Mobility As A Key To Staying Independent

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Learning All About Nursing Homes and Assisted Living Communities

Hi everyone, my name is Irene Maier. In the last few years, I have gone through the nursing home listings four times over in search of a proper home for each of my grandparents. Their varying medical conditions complicated the process. I had to find homes staffed with people who were trained to handle daily medical procedures and properly respond to emergencies. Furthermore, I had to consider my grandparent's daily care abilities to find a home they would be happy to rent. During this extensive search, I learned all about services, amenities and rooms offered at nursing homes and assisted living communities. I want to share that information with you through this website. I hope you will come back again soon to learn more.


Mobility As A Key To Staying Independent

18 May 2015
 Categories: , Blog

You've made the decision to move from your own home to an independent living facility. That means you recognize that you need a little help now and then to get through the day. Declining mobility around the home is often a reason for seniors to feel as if they need assistance. Stay independent in your new home for longer with these mobility tips:

Reduce Your Chances of Falling and Injury

Falling in your home can become a major concern. A broken hip or arm can take a long time to recover from. Sometimes the injuries are compounded by hitting your head or other body part on a piece of furniture as you fall. Walk through the house and remove those obstacles that can create a higher risk of falling and injury:

  • Remove any throw rugs from your house. They can slip underneath your feet causing a fall. They can also bunch up under your feet and trip you.
  • Secure large area rugs to the floor with double-sided carpet tape.
  • Keep pathways through and between rooms clear of items that can cause a fall. Trash cans, dog beds, potted plants, and anything else that you could catch your foot on should be moved far from the walkway.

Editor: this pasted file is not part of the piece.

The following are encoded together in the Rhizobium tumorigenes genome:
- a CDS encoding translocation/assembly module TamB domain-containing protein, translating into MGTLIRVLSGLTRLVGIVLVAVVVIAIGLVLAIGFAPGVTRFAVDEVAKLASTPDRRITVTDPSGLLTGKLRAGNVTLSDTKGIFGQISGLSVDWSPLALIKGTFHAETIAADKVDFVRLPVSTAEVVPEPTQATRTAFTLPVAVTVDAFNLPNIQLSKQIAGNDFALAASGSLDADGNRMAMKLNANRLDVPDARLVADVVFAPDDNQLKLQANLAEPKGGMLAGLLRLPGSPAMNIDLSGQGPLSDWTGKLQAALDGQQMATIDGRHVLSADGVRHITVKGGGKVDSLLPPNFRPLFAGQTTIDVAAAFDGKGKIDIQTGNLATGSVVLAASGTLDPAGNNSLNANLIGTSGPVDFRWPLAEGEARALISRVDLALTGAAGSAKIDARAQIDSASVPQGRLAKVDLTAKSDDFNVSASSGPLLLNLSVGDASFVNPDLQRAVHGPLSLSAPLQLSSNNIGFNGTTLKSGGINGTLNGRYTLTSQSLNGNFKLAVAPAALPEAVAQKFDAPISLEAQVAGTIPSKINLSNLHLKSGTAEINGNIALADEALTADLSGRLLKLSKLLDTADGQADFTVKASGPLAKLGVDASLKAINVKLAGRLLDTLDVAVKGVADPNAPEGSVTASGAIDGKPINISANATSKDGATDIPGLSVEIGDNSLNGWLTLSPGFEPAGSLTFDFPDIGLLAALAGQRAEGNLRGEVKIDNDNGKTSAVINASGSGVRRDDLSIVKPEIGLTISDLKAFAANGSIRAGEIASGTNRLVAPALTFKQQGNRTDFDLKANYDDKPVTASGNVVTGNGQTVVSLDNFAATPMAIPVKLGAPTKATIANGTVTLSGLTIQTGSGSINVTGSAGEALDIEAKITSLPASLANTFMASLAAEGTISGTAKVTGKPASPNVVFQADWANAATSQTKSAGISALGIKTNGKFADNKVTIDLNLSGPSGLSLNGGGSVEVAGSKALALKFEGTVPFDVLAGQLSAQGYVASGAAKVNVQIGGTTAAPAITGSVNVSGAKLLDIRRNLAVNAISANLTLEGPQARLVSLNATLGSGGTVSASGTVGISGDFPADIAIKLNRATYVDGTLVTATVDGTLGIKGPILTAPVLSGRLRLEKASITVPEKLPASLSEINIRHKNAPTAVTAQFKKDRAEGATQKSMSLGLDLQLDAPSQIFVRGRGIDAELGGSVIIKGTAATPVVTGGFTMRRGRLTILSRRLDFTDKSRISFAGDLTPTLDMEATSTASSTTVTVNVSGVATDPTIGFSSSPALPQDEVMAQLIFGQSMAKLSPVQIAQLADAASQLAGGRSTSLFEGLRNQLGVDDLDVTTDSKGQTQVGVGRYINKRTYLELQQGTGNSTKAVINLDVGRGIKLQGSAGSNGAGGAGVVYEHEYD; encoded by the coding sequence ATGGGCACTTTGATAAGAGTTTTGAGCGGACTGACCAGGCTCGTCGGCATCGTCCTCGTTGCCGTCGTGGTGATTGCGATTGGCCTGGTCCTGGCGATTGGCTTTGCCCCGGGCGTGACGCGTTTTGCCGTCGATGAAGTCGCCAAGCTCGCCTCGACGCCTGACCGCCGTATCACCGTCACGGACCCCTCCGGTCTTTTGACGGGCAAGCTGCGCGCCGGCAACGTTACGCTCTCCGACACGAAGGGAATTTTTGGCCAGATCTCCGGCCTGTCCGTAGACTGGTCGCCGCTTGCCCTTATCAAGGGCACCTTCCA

• Have the thresholds in doorways replaced with smooth rubber or plastic materials that won't catch your foot and cause a fall as you walk through the door.

Don't Let Stairs Keep You Down

You may eventually find stairs up or down difficult to navigate. Don't let this keep you isolated to one part of your home. Some mobility options help you deal with the stairs while others help you move items from one floor to another easily.

  • Install a stair lift device that automatically takes you up and down the stairs in your home. Look for units that have an attached basket so you can carry supplies up or down to different floors.
  • Move washers and dryers to the main floor so you don't have to use the stairs to get to them in a basement.
  • Have a clothes chute constructed between the upper and lower floors so you don't have to carry a basket full of dirty clothes to the washer.
  • Install a dumbwaiter to help your get supplies up and down to the different floors.

Make the Bathroom Safe

Falling in the bathroom can become a concern where wet, slippery surfaces are a common occurrence. Upgrade your bathroom to keep you safe and confident.

  • Install handholds on walls in the bathroom to make getting on and off the toilet easier.
  • A wall-mounted fold-down seat in the tub or shower will support you while taking your bath or shower.
  • Install a hand-held shower that you can use while sitting down.
  • When stepping over the side of the tub becomes a problem, replace the tub with a model that has a walk-in side panel so you don't have to make that large step.

Make a few changes in your home to keep it safer and more convenient to navigate. The easier it is for you to move through your own home to do your daily tasks, the longer you'll keep your independence. For more help, contact a company like Mayfair Village Retirement Community with any questions you have.